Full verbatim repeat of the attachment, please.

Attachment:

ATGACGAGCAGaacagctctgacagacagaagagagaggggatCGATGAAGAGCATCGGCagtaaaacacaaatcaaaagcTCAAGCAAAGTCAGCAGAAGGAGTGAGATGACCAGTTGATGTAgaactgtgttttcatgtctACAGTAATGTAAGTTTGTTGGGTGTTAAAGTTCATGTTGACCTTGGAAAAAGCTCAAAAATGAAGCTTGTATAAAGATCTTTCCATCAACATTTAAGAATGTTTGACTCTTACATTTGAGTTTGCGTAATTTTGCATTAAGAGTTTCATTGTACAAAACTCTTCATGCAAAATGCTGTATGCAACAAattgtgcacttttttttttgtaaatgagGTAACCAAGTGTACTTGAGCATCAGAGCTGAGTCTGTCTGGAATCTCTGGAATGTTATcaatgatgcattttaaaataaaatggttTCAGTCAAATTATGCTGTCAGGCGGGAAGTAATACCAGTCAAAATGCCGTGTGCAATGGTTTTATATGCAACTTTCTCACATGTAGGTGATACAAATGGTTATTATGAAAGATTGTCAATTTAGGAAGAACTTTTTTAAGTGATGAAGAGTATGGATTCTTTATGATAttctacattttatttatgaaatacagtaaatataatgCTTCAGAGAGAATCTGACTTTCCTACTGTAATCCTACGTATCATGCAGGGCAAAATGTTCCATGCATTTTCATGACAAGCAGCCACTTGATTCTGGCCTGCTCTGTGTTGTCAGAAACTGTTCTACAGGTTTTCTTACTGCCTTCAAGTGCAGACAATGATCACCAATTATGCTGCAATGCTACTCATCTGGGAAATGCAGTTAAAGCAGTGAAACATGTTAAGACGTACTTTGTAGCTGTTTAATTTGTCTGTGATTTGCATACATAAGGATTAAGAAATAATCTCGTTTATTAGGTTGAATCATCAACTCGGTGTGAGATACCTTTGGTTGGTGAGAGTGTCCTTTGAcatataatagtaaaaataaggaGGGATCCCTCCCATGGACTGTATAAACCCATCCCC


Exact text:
ATGACGAGCAGaacagctctgacagacagaagagagaggggatCGATGAAGAGCATCGGCagtaaaacacaaatcaaaagcTCAAGCAAAGTCAGCAGAAGGAGTGAGATGACCAGTTGATGTAgaactgtgttttcatgtctACAGTAATGTAAGTTTGTTGGGTGTTAAAGTTCATGTTGACCTTGGAAAAAGCTCAAAAATGAAGCTTGTATAAAGATCTTTCCATCAACATTTAAGAATGTTTGACTCTTACATTTGAGTTTGCGTAATTTTGCATTAAGAGTTTCATTGTACAAAACTCTTCATGCAAAATGCTGTATGCAACAAattgtgcacttttttttttgtaaatgagGTAACCAAGTGTACTTGAGCATCAGAGCTGAGTCTGTCTGGAATCTCTGGAATGTTATcaatgatgcattttaaaataaaatggttTCAGTCAAATTATGCTGTCAGGCGGGAAGTAATACCAGTCAAAATGCCGTGTGCAATGGTTTTATATGCAACTTTCTCACATGTAGGTGATACAAATGGTTATTATGAAAGATTGTCAATTTAGGAAGAACTTTTTTAAGTGATGAAGAGTATGGATTCTTTATGATAttctacattttatttatgaaatacagtaaatataatgCTTCAGAGAGAATCTGACTTTCCTACTGTAATCCTACGTATCATGCAGGGCAAAATGTTCCATGCATTTTCATGACAAGCAGCCACTTGATTCTGGCCTGCTCTGTGTTGTCAGAAACTGTTCTACAGGTTTTCTTACTGCCTTCAAGTGCAGACAATGATCACCAATTATGCTGCAATGCTACTCATCTGGGAAATGCAGTTAAAGCAGTGAAACATGTTAAGACGTACTTTGTAGCTGTTTAATTTGTCTGTGATTTGCATACATAAGGATTAAGAAATAATCTCGTTTATTAGGTTGAATCATCAACTCGGTGTGAGATACCTTTGGTTGGTGAGAGTGTCCTTTGAcatataatagtaaaaataaggaGGGATCCCTCCCATGGACTGTATAAACCCATCCCC